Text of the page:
355 Days After He Was Detained, and Weeks After Recovering From COVID-19, a DACA Poster Child Is Released

Mother Jones illustration; courtesy of Sylvia Baldenegro

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On Tuesday night, less than two weeks after I wrote about Carlos Martinez, a literal poster child for DACA who had spent the last 11 months at the Eloy Detention Center—where he lost DACA and fell ill with COVID-19—he was released from ICE custody. Martinez made his release public Wednesday on Facebook by posting photos with his parents at their Tucson, Arizona, home:

Thank you God!!! After spending my last 355 days in an Immigration detention center, I am finally free and back home with my family. After 30 years living in The United States fighting for a Green Card, I have won my case and it is an honor to be called United States Permanent Resident. God works in mysterious ways.

Martinez was one of the first people in Arizona to get DACA back in 2012. That year and again in 2015, Sen. Richard Durbin (D-Ill.) brought a large poster-board portrait of Martinez to the Senate floor to help illustrate the need to protect Deferred Action for Childhood Arrivals from Republican efforts to kill it. Martinez, 38, has been living in the United States since he was 8 years old. He came with his brother and his parents. He excelled in school, got multiple degrees from the University of Arizona in computer engineering, and worked for IBM. When I spoke to his parents for the story, his father’s words stuck with me: “I felt so proud to see my son graduating from the university. Imagine how that feels as a parent—it was beautiful to see my two sons graduate. And now it’s too painful to go to this jail and see my son in a brown uniform with all the other people in prison. Imagine that.”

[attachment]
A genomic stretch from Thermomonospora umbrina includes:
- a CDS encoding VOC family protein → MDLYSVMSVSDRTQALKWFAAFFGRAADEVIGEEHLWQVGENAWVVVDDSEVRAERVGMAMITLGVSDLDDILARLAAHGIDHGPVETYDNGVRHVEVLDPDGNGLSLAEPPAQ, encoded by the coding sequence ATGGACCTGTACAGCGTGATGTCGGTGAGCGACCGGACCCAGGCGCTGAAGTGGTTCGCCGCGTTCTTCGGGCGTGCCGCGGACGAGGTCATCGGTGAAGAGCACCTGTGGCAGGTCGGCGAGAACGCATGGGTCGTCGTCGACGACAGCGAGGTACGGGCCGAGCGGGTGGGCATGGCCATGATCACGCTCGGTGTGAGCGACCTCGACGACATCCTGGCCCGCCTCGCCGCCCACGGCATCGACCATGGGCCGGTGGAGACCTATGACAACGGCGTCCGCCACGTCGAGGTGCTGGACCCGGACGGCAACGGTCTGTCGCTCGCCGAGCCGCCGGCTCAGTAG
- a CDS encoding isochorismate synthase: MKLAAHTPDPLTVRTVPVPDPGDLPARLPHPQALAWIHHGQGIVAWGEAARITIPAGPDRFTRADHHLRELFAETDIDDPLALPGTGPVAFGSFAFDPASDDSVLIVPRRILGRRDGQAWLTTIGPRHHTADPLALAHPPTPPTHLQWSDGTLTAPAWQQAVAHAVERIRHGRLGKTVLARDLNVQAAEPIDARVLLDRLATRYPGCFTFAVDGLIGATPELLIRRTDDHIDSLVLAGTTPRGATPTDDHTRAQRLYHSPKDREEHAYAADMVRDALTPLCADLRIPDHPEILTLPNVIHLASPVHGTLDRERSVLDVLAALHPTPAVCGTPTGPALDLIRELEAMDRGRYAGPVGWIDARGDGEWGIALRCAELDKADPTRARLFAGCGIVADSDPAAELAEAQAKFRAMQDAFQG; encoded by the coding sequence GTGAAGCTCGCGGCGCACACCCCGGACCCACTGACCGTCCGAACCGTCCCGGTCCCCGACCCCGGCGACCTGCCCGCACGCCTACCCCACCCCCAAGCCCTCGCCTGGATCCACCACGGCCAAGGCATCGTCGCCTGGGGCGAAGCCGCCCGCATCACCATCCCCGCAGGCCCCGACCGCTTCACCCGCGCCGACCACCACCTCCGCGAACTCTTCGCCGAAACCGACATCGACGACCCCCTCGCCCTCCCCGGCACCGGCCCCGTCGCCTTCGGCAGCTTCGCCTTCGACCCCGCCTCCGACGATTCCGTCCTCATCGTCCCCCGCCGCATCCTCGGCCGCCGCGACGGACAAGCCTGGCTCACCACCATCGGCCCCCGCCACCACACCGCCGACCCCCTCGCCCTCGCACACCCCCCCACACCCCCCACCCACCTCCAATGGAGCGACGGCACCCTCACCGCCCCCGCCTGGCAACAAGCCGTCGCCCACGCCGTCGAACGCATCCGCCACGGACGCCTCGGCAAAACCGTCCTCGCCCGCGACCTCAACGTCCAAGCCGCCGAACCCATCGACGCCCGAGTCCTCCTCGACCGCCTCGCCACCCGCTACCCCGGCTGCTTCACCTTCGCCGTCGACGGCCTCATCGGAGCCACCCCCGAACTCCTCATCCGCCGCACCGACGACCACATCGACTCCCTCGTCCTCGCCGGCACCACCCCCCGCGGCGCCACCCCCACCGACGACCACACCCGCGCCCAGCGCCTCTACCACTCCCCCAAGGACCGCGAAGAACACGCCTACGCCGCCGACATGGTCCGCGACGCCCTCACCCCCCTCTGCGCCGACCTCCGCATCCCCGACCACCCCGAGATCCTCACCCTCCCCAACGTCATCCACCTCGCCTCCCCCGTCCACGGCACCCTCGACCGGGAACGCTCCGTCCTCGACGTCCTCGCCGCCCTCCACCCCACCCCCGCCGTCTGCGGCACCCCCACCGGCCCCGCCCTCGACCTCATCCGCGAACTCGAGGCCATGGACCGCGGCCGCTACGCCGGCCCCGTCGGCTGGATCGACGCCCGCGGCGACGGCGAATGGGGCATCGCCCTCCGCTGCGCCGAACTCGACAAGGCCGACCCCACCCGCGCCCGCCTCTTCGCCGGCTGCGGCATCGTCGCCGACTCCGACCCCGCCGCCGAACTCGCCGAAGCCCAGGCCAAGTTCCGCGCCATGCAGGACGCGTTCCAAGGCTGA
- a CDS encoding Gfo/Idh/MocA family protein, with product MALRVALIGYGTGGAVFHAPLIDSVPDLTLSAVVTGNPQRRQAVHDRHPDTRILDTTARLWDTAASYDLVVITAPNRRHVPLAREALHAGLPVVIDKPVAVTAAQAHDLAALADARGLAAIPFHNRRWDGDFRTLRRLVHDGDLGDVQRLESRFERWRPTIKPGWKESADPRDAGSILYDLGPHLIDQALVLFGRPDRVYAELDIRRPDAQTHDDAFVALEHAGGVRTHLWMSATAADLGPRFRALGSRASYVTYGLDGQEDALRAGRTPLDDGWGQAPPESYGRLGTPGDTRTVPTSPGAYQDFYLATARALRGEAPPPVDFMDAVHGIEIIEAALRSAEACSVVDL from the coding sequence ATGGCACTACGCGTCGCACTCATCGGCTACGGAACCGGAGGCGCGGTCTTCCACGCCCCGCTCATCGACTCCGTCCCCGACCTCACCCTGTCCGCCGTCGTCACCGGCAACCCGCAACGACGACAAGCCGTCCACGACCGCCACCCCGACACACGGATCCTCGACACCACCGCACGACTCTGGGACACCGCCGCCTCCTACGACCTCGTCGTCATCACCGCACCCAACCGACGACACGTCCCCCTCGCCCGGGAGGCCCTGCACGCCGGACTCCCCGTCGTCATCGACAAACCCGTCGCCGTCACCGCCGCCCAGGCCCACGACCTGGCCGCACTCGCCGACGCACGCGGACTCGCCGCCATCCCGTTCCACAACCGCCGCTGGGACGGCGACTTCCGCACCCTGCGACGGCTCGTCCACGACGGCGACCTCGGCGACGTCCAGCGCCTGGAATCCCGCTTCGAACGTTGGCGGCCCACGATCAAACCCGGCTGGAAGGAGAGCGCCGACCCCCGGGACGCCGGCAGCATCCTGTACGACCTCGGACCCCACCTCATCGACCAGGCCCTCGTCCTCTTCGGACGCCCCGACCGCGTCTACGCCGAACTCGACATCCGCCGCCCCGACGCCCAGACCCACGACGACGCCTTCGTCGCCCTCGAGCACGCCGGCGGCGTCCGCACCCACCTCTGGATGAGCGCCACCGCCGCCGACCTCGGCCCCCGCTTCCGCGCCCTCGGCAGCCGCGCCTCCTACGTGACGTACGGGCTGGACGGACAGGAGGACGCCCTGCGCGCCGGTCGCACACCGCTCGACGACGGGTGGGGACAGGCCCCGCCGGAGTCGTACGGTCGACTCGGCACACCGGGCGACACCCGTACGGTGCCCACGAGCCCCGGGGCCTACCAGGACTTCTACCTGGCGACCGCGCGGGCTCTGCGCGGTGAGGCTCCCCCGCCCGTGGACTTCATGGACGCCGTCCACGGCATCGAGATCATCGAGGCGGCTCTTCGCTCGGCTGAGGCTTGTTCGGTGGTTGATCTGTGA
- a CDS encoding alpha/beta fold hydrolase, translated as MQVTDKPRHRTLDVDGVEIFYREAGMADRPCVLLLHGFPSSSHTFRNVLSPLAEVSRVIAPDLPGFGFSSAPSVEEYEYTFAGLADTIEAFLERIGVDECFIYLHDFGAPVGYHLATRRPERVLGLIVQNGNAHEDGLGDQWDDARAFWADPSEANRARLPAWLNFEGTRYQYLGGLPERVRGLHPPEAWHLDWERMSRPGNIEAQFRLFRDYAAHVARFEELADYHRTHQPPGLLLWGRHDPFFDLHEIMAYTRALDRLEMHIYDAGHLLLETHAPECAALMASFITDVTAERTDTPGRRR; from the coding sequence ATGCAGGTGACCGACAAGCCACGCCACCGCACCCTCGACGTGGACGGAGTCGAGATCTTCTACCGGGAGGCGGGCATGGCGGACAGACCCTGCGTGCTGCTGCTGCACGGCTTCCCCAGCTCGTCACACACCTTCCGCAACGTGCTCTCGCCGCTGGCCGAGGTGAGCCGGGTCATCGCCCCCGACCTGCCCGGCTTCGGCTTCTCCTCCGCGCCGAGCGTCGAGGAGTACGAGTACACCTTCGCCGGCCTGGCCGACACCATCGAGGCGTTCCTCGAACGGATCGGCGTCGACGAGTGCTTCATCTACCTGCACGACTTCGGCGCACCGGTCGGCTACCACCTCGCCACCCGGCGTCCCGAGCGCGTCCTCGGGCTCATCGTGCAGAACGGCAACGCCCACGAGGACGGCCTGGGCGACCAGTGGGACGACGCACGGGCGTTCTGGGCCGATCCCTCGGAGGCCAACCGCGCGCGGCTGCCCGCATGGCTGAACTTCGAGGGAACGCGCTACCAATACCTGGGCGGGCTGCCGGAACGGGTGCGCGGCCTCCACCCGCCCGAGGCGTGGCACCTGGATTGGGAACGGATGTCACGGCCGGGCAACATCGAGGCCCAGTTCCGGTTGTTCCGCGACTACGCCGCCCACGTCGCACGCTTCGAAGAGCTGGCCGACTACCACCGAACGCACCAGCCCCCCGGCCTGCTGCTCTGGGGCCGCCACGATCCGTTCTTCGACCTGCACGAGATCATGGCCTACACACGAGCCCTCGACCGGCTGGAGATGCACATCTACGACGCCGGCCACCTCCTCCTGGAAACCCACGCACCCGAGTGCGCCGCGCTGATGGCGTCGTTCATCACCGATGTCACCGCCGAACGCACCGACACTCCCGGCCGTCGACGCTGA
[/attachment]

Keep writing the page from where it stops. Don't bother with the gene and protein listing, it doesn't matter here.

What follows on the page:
And this whole nightmare happened because of a poorly thought-out decision to take a brief detour into Mexico last August. Martinez drove south to his grandmother’s hometown, realized what a big deal it was that he left the United States, and 45 minutes later he was back at the port of entry trying to explain what had happened. 

Last time I talked with Martinez, he’d called me from inside the ICE detention facility and told me he wasn’t giving up. I tried calling his parents house on Wednesday to see if I could catch him and hear how he was feeling, but nobody answered. I guess they do have a lot going on at the house right now.

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You just sent an incredible message: that quality journalism doesn't have to answer to advertisers, billionaires, or hedge funds; that newsrooms can eke out an existence thanks primarily to the generosity of its readers. That's so powerful. Especially during what's been called a "media extinction event" when those looking to make a profit from the news pull back, the Mother Jones community steps in.

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